The world market for AI-based clinical applications for use in medical imaging is set to reach almost $1.5 billion by 2024 despite a slower-than-expected uptake of these products and the impact of the COVID-19 pandemic. This is according to a new report from Signify Research, an independent supplier of market intelligence and consultancy to the global healthcare technology industry. The market growth is projected to accelerate as the pandemic subsides and customer confidence in AI-based clinical solutions increases, with a peak annual growth rate of 44% forecast for 2022.

This market is comprised of software solutions for automated detection (including triage), quantification, and classification of radiology findings. Growth has been less rapid than many industry experts anticipated due to several technical and commercial barriers and has been further set back by the COVID-19 global pandemic. These barriers to market adoption, including the utility of AI in clinical practice, a lack of clinical validation, the challenges of workflow integration, and limited reimbursement, must be fully addressed before the use of AI in radiology becomes mainstream.

However, Senior Analyst at Signify Research, Dr Sanjay Parekh, remains optimistic. “The market is highly dynamic and continues to evolve at a rapid pace,” he commented.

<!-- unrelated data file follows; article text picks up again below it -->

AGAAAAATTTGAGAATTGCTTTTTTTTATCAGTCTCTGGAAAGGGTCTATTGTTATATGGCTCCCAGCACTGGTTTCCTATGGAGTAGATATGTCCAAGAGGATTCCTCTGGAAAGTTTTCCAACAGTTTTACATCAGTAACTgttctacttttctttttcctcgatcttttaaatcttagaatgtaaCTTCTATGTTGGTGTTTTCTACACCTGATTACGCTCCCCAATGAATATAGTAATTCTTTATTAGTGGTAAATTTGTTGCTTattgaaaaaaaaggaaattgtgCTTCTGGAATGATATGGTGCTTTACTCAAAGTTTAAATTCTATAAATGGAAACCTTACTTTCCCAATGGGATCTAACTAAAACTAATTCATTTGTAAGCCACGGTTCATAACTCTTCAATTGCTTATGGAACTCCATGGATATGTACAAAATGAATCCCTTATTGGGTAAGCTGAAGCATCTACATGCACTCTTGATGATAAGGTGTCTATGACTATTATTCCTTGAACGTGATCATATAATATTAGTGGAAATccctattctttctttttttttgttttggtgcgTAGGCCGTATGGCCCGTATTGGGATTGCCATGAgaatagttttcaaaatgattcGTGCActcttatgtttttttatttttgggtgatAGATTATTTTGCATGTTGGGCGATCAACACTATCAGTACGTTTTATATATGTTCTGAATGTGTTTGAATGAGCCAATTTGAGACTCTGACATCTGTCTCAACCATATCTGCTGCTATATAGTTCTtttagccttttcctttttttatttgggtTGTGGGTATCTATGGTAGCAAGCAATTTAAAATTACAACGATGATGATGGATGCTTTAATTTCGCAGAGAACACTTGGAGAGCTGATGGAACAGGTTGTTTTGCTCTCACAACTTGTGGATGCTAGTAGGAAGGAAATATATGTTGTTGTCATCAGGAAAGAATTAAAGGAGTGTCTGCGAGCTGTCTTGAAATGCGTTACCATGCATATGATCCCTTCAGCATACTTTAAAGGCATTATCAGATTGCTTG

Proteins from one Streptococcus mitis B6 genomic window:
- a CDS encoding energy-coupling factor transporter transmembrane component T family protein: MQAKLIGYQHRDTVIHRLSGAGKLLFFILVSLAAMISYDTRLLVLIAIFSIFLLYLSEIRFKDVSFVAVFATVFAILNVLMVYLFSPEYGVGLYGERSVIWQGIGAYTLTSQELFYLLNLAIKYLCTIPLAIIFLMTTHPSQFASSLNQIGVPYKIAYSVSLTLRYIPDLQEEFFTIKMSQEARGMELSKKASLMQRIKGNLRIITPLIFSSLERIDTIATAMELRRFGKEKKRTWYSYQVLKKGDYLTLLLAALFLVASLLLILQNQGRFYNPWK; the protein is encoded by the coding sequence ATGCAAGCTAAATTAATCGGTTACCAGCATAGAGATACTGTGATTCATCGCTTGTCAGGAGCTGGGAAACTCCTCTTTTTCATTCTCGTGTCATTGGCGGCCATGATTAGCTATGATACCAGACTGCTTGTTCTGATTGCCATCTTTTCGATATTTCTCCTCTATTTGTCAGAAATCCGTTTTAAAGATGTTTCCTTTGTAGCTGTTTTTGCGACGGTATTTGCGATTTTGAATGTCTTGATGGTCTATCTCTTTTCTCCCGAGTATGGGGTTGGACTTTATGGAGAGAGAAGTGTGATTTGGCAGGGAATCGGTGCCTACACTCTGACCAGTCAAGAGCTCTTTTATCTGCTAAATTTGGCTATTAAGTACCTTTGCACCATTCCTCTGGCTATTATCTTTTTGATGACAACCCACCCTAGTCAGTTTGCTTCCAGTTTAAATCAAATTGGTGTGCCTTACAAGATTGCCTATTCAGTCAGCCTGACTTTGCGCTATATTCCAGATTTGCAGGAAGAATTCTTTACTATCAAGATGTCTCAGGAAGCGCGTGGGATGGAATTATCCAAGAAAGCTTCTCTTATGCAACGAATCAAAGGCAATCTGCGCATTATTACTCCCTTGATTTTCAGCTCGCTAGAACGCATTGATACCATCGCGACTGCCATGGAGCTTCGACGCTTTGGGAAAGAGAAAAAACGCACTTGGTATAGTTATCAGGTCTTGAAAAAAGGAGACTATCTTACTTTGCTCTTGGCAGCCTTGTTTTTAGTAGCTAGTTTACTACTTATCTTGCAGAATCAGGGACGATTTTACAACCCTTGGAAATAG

“There are frequent product launches, and the availability of regulatory approved products is accelerating. Since 2018, almost 60 AI-based clinical applications for medical imaging have received US-FDA approval, while a similar number of solutions have received CE Mark approval.”

The Signify Research report found that in 2019, 86% of the world market for AI-based clinical applications for medical imaging was accounted for by four clinical specialities: (in order of market size) cardiology, neurology, breast, and pulmonology. Cardiology is forecast to enjoy the largest revenue growth, followed by pulmonology, and these four clinical segments are projected to still account for more than 75% of the market in 2024. However, new product introductions of AI solutions for other clinical segments, most notably prostate and liver imaging, are on the rise.


Despite the many challenges of bringing medical imaging AI solutions to market, Dr Parekh emphasised that “radiology AI is here to stay”.

“From enhanced productivity and increased diagnostic accuracy, to more personalised treatment planning and improved clinical outcomes, AI will play a key role in enabling radiologists to meet the demands of their workload. The increasing volume of diagnostic imaging procedures, exacerbated by the current backlog of imaging exams due to national lockdowns, coupled with the shortage of radiologists in many countries, will undoubtedly further increase the need for AI in radiology.”

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